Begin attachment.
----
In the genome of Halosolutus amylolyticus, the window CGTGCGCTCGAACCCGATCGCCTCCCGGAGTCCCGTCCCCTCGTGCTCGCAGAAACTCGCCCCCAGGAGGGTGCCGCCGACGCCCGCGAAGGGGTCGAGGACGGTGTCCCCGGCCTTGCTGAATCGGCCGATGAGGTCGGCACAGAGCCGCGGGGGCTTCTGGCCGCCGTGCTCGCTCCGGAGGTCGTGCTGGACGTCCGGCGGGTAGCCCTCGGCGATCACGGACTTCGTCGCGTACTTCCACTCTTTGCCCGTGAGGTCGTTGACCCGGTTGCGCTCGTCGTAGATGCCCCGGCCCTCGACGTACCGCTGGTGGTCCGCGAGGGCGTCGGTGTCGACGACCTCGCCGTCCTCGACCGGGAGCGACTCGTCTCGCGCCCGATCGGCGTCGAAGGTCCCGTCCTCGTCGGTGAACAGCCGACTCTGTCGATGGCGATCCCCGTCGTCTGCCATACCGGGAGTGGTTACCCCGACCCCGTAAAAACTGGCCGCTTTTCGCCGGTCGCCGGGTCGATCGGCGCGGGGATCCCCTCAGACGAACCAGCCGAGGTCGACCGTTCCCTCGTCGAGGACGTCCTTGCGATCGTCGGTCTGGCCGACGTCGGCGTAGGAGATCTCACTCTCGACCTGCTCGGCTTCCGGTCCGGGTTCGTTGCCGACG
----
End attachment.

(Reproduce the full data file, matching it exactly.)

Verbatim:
In the genome of Halosolutus amylolyticus, the window CGTGCGCTCGAACCCGATCGCCTCCCGGAGTCCCGTCCCCTCGTGCTCGCAGAAACTCGCCCCCAGGAGGGTGCCGCCGACGCCCGCGAAGGGGTCGAGGACGGTGTCCCCGGCCTTGCTGAATCGGCCGATGAGGTCGGCACAGAGCCGCGGGGGCTTCTGGCCGCCGTGCTCGCTCCGGAGGTCGTGCTGGACGTCCGGCGGGTAGCCCTCGGCGATCACGGACTTCGTCGCGTACTTCCACTCTTTGCCCGTGAGGTCGTTGACCCGGTTGCGCTCGTCGTAGATGCCCCGGCCCTCGACGTACCGCTGGTGGTCCGCGAGGGCGTCGGTGTCGACGACCTCGCCGTCCTCGACCGGGAGCGACTCGTCTCGCGCCCGATCGGCGTCGAAGGTCCCGTCCTCGTCGGTGAACAGCCGACTCTGTCGATGGCGATCCCCGTCGTCTGCCATACCGGGAGTGGTTACCCCGACCCCGTAAAAACTGGCCGCTTTTCGCCGGTCGCCGGGTCGATCGGCGCGGGGATCCCCTCAGACGAACCAGCCGAGGTCGACCGTTCCCTCGTCGAGGACGTCCTTGCGATCGTCGGTCTGGCCGACGTCGGCGTAGGAGATCTCACTCTCGACCTGCTCGGCTTCCGGTCCGGGTTCGTTGCCGACG